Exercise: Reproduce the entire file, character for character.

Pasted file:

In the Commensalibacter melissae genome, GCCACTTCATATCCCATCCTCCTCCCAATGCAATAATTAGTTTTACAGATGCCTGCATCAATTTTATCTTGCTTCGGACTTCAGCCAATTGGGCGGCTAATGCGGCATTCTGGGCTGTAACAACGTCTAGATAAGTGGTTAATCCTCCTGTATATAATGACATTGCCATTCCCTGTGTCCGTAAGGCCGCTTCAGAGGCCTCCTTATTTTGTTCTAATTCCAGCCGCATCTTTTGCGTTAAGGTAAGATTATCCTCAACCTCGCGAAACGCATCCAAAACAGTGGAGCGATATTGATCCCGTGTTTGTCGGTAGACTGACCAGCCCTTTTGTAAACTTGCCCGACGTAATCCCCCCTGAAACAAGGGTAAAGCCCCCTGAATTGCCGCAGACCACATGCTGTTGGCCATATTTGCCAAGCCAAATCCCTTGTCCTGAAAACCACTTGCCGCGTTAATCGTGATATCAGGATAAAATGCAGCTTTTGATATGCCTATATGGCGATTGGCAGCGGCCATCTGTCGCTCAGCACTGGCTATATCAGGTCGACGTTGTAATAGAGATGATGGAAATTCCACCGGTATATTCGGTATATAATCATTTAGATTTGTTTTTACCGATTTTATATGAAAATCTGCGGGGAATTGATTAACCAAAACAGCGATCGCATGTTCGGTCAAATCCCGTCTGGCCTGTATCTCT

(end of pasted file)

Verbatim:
In the Commensalibacter melissae genome, GCCACTTCATATCCCATCCTCCTCCCAATGCAATAATTAGTTTTACAGATGCCTGCATCAATTTTATCTTGCTTCGGACTTCAGCCAATTGGGCGGCTAATGCGGCATTCTGGGCTGTAACAACGTCTAGATAAGTGGTTAATCCTCCTGTATATAATGACATTGCCATTCCCTGTGTCCGTAAGGCCGCTTCAGAGGCCTCCTTATTTTGTTCTAATTCCAGCCGCATCTTTTGCGTTAAGGTAAGATTATCCTCAACCTCGCGAAACGCATCCAAAACAGTGGAGCGATATTGATCCCGTGTTTGTCGGTAGACTGACCAGCCCTTTTGTAAACTTGCCCGACGTAATCCCCCCTGAAACAAGGGTAAAGCCCCCTGAATTGCCGCAGACCACATGCTGTTGGCCATATTTGCCAAGCCAAATCCCTTGTCCTGAAAACCACTTGCCGCGTTAATCGTGATATCAGGATAAAATGCAGCTTTTGATATGCCTATATGGCGATTGGCAGCGGCCATCTGTCGCTCAGCACTGGCTATATCAGGTCGACGTTGTAATAGAGATGATGGAAATTCCACCGGTATATTCGGTATATAATCATTTAGATTTGTTTTTACCGATTTTATATGAAAATCTGCGGGGAATTGATTAACCAAAACAGCGATCGCATGTTCGGTCAAATCCCGTCTGGCCTGTATCTCT